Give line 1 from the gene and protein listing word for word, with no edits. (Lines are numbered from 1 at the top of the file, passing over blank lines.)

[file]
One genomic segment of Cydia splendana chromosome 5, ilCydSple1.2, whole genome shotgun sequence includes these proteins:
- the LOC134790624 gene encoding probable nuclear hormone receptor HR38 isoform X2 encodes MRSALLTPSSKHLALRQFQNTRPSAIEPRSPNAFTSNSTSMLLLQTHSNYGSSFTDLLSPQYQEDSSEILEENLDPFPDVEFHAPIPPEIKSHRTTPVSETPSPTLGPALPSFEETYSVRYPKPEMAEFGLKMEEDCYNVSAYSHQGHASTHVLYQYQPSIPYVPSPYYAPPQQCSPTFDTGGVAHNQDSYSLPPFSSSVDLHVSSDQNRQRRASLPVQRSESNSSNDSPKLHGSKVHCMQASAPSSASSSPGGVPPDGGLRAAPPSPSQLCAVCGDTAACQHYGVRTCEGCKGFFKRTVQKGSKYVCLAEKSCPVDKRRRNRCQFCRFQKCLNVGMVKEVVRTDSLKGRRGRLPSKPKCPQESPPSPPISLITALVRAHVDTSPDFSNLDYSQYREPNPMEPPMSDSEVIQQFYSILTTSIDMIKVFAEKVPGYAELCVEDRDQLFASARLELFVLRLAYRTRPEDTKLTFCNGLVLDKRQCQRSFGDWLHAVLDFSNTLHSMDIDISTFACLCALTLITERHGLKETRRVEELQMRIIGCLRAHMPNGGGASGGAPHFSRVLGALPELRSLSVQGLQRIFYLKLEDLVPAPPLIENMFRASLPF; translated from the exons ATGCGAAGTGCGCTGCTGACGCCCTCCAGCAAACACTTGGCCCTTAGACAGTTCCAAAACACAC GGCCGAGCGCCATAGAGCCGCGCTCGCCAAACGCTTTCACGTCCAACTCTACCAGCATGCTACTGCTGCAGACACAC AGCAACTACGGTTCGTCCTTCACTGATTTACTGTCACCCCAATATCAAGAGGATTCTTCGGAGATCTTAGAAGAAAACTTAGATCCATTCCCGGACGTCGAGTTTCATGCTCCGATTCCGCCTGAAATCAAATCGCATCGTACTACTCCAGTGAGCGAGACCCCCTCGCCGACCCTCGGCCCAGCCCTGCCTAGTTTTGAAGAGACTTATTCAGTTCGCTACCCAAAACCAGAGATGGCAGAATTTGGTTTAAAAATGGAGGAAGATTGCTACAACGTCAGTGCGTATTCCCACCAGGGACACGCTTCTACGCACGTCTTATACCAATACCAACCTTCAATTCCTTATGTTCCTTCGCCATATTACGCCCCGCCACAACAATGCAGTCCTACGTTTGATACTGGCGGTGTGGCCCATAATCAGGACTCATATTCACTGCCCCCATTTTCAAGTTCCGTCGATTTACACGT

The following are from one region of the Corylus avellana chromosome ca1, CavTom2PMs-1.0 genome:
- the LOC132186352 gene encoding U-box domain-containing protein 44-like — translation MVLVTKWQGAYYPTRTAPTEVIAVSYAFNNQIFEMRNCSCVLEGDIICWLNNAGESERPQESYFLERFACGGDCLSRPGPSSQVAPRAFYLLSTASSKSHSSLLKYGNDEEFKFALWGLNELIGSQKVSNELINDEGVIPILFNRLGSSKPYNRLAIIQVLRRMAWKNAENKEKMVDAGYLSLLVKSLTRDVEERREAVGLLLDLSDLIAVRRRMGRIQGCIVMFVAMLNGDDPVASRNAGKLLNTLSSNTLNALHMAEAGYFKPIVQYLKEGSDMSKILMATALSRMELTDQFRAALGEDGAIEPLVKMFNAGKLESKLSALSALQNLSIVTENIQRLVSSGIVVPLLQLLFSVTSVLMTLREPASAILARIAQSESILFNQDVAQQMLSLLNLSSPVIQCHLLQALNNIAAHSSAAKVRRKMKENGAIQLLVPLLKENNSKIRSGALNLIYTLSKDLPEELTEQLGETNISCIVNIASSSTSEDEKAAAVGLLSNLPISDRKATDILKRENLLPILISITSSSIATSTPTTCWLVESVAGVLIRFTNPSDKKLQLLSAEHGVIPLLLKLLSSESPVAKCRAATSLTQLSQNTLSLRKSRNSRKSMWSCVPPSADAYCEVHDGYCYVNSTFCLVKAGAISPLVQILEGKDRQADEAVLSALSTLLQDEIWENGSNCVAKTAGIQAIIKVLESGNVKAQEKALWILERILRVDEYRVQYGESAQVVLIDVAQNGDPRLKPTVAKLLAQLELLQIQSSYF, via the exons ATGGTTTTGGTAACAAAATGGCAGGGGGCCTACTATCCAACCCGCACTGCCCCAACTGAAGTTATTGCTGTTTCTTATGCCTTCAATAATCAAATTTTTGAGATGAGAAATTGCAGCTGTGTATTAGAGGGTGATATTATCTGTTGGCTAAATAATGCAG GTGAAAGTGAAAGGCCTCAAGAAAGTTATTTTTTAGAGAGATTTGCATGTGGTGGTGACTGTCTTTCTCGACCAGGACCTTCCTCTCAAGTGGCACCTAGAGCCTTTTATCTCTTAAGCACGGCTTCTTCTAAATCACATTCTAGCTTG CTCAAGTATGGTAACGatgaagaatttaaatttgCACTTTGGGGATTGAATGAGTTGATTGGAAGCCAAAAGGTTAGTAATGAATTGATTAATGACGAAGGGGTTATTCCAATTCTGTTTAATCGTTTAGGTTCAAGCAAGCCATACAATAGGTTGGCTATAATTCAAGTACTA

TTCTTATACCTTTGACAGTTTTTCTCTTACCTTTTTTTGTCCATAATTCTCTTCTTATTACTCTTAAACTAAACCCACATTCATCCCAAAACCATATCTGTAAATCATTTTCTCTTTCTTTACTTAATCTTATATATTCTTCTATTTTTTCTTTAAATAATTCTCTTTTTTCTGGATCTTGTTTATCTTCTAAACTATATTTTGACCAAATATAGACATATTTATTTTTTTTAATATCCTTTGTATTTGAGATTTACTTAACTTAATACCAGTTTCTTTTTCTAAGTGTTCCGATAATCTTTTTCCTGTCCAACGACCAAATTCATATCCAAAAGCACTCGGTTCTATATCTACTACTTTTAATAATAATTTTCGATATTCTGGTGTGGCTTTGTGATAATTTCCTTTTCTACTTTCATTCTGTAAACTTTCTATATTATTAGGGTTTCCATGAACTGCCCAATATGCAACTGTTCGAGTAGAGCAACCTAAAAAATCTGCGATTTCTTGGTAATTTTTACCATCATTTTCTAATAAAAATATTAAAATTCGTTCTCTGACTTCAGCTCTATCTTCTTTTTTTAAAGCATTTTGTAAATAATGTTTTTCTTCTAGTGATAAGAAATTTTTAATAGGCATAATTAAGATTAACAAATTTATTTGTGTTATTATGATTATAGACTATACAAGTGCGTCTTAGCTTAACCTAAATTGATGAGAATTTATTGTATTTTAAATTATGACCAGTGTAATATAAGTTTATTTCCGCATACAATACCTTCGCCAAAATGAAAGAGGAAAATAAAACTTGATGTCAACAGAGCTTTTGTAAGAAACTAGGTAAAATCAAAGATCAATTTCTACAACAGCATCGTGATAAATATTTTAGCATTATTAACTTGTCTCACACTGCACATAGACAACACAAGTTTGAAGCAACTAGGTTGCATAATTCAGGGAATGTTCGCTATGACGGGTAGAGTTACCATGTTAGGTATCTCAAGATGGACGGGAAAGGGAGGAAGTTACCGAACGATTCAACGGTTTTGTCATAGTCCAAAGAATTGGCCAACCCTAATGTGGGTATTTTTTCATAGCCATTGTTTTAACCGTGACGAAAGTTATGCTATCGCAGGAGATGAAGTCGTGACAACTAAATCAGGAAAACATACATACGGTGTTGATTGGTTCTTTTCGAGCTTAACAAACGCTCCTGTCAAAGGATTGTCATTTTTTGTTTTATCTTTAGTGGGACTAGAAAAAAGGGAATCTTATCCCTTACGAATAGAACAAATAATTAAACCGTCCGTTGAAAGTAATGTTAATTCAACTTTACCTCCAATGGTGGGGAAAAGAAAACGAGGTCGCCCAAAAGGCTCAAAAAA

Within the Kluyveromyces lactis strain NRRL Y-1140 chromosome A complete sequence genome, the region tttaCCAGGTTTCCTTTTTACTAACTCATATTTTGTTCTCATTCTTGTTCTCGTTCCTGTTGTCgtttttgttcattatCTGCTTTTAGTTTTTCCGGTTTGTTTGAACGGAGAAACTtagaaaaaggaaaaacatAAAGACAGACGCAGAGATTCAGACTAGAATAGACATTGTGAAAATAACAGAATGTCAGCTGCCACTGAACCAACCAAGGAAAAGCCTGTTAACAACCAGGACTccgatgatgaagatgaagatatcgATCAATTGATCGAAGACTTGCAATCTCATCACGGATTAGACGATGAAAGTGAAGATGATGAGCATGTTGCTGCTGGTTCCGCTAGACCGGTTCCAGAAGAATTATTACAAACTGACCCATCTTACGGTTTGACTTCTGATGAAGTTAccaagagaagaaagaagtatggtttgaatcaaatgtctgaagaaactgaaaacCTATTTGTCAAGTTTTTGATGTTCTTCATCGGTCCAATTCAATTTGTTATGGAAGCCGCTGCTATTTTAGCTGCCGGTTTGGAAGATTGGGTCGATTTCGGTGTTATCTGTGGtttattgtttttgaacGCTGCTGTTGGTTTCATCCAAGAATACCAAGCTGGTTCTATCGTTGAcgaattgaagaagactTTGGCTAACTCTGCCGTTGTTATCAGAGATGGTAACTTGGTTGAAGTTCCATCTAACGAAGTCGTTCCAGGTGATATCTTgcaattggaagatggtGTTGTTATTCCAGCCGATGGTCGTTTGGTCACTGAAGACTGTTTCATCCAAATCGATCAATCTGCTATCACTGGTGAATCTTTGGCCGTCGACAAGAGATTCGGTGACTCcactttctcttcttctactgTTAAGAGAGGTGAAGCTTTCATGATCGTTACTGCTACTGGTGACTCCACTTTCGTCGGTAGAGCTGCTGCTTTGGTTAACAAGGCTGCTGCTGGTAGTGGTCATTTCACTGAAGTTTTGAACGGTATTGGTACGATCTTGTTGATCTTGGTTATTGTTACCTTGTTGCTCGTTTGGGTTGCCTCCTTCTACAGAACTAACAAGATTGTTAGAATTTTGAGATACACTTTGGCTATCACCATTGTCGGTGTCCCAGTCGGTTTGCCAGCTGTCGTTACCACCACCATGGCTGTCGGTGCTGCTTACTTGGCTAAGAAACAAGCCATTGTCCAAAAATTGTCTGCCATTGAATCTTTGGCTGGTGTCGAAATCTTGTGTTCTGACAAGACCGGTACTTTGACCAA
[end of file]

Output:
One genomic segment of Cydia splendana chromosome 5, ilCydSple1.2, whole genome shotgun sequence includes these proteins: